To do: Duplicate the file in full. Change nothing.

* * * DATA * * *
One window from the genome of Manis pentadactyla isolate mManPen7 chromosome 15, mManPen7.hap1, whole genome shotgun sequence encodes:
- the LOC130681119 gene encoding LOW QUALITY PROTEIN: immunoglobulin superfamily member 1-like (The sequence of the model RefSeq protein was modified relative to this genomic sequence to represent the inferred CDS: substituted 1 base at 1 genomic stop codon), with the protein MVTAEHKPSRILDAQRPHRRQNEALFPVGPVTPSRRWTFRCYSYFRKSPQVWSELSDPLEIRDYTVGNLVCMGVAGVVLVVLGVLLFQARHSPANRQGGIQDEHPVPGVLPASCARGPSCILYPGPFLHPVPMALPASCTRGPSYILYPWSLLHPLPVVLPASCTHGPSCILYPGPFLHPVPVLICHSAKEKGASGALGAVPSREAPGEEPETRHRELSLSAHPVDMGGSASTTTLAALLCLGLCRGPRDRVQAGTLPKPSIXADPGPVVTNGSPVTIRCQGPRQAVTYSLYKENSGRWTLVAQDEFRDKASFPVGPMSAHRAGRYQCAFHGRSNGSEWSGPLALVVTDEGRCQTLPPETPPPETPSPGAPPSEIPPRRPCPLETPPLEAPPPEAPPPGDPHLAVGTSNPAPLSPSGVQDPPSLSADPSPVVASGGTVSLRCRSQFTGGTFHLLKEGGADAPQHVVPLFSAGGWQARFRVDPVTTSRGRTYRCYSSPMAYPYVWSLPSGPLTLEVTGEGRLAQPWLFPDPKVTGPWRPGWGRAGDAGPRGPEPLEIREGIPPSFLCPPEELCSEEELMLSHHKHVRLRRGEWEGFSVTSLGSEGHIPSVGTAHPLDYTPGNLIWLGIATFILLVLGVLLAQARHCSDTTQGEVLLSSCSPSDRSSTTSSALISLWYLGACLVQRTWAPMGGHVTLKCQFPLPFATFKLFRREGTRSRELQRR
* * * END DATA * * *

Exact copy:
One window from the genome of Manis pentadactyla isolate mManPen7 chromosome 15, mManPen7.hap1, whole genome shotgun sequence encodes:
- the LOC130681119 gene encoding LOW QUALITY PROTEIN: immunoglobulin superfamily member 1-like (The sequence of the model RefSeq protein was modified relative to this genomic sequence to represent the inferred CDS: substituted 1 base at 1 genomic stop codon), with the protein MVTAEHKPSRILDAQRPHRRQNEALFPVGPVTPSRRWTFRCYSYFRKSPQVWSELSDPLEIRDYTVGNLVCMGVAGVVLVVLGVLLFQARHSPANRQGGIQDEHPVPGVLPASCARGPSCILYPGPFLHPVPMALPASCTRGPSYILYPWSLLHPLPVVLPASCTHGPSCILYPGPFLHPVPVLICHSAKEKGASGALGAVPSREAPGEEPETRHRELSLSAHPVDMGGSASTTTLAALLCLGLCRGPRDRVQAGTLPKPSIXADPGPVVTNGSPVTIRCQGPRQAVTYSLYKENSGRWTLVAQDEFRDKASFPVGPMSAHRAGRYQCAFHGRSNGSEWSGPLALVVTDEGRCQTLPPETPPPETPSPGAPPSEIPPRRPCPLETPPLEAPPPEAPPPGDPHLAVGTSNPAPLSPSGVQDPPSLSADPSPVVASGGTVSLRCRSQFTGGTFHLLKEGGADAPQHVVPLFSAGGWQARFRVDPVTTSRGRTYRCYSSPMAYPYVWSLPSGPLTLEVTGEGRLAQPWLFPDPKVTGPWRPGWGRAGDAGPRGPEPLEIREGIPPSFLCPPEELCSEEELMLSHHKHVRLRRGEWEGFSVTSLGSEGHIPSVGTAHPLDYTPGNLIWLGIATFILLVLGVLLAQARHCSDTTQGEVLLSSCSPSDRSSTTSSALISLWYLGACLVQRTWAPMGGHVTLKCQFPLPFATFKLFRREGTRSRELQRR